The web has been on fire the past few days with news of a presentation given at the BlackHat computer security conference featuring the compromising a MacBook Pro by executing very low-level code on the drivers of a wireless card. Whether or not the exploit presented actually counts as hacking of a Macintosh (they used a third party wireless card) is not at issue in this post. What I think is more important is the fact that these guys chose to demonstrate the vulnerability on a Mac, instead of a Windows or Linux machine, which are also vulnerable to the exploit. The presenters cited the "Mac userbase aura of smugness on security" as their reason for choosing a Mac as their guinea pig.
Some readers might attribute this negative attitude toward Mac users as one held only by uninformed Windows users and malicious hackers, but that is far from the case. Many very intelligent and highly respected members of the tech community feel the same way. Some of them even used to love Macs.
Before pointing any fingers and making any accusations about who lost their mind when, I think we need to take a step back and examine our behavior. I think it is fair to assume that most Mac zealots and power users do not intend to come off as smug or holier-than-thou, but intentions do not always correlate to behavior. I can think of multiple times when I have made statements that could be interpereted as stating that OS X is the best Operating System for any and all users, even if I didn't believe that was the case. We have all made this mistake at one time or another.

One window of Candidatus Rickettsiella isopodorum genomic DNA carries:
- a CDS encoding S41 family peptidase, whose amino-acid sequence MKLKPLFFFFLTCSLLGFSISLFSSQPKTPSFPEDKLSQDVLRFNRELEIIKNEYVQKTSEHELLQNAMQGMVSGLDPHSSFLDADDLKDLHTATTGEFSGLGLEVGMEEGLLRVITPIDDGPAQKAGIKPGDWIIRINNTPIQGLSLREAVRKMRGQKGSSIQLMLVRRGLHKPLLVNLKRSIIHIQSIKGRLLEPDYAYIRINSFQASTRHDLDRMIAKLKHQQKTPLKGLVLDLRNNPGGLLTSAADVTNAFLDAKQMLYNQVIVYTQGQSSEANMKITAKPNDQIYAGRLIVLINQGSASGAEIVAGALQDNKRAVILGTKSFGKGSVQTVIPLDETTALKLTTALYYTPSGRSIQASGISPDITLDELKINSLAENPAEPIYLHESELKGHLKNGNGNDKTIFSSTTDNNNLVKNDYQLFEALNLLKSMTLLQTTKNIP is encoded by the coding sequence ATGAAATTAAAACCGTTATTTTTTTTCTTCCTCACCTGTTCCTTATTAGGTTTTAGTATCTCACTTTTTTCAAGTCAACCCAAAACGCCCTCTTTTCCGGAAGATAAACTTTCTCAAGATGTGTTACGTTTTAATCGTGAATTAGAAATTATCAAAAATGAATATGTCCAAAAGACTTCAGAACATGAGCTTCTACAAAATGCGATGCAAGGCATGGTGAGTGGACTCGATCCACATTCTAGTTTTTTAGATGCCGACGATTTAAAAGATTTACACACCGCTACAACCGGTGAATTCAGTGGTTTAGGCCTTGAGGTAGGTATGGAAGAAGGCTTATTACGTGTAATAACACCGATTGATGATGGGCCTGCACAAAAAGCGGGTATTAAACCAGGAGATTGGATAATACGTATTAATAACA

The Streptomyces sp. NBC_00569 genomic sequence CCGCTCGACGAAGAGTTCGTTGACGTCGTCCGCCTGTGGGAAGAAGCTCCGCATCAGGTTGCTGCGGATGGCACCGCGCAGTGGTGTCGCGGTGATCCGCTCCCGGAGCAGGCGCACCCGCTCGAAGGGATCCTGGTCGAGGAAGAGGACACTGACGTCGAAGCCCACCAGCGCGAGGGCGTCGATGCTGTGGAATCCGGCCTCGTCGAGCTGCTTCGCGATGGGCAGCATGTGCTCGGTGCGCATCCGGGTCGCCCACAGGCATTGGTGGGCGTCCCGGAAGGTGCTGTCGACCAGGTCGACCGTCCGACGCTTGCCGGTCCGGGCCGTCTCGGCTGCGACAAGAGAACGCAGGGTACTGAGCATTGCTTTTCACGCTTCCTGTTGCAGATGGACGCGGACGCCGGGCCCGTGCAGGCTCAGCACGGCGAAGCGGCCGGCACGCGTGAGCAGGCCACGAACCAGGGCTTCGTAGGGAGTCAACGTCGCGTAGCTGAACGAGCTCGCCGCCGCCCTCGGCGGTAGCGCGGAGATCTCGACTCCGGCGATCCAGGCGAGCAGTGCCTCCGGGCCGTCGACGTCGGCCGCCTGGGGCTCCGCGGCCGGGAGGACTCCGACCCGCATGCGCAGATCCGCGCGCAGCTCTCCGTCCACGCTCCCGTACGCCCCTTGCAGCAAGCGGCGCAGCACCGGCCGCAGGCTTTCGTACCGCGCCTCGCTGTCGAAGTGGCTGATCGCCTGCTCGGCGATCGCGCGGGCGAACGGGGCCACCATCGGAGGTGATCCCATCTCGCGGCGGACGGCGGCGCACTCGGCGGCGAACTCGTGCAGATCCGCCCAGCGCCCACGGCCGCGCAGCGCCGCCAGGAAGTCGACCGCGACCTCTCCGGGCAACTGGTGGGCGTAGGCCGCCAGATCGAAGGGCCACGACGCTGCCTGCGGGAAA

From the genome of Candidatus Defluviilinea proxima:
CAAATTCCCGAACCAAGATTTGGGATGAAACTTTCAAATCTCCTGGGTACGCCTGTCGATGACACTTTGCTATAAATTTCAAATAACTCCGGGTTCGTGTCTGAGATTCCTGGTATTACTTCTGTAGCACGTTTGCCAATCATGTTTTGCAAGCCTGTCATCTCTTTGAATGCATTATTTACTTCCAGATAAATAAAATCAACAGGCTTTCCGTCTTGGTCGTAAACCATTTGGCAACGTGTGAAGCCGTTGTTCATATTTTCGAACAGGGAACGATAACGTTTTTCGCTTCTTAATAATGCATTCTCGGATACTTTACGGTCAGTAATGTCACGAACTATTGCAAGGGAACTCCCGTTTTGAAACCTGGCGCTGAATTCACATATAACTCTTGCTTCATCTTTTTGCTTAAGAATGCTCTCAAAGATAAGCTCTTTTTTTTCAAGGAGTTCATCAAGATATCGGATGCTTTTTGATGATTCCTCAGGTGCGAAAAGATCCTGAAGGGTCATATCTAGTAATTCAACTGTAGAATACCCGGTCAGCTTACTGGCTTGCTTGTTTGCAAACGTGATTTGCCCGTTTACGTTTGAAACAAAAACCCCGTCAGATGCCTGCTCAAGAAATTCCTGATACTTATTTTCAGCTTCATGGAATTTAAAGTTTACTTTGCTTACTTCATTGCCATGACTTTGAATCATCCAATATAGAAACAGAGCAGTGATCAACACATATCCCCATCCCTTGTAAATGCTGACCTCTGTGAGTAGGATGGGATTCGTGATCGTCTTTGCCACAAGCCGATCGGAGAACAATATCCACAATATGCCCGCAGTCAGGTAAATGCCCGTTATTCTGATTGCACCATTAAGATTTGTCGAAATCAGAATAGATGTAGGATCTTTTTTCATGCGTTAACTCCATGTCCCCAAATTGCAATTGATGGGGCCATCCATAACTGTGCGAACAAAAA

I think what it comes down to is this: Mac users are so used to people making baseless assertions about how Windows/Linux is better than Mac because of x that we automatically go on the defensive when someone makes any criticism of our chosen platform, even if they are right. I certainly admit that the Mac is far from perfect and there is much Apple could do to make it better. Despite this, I feel that the combination of OS X and Apple hardware is the right choice for my computing needs.
Looking away from the users, we see an apparent attitude from Apple that certainly doesn't help matters. Quoth one of the BlackHat presenters,"We're not picking specifically on Macs here, but if you watch those 'Get a Mac' commercials enough, it eventually makes you want to stab one of those users in the eye with a lit cigarette or something." I can certainly see where he is coming from; with Apple insinuating things such as Mac's never having to re-start, or that OS X can do everything better than Windows, its not a surprise there are some hard feelings.
With the switch to Intel allowing easy virtualization of Windows and Windows applications on the Mac, we are at a turning point. I expect considerable growth in Mac market share in the years to come, but only if Apple and its users closely re-evaluate their attitudes and actions regarding many issues, not the least of which is how we interact with users of other platforms.
In the coming weeks, I plan to delve deeper into what I am coining "Mac Crisis 2.0," the first Mac crisis being the state of Apple in the mid nineties before the return of Steve Jobs. Stay tuned.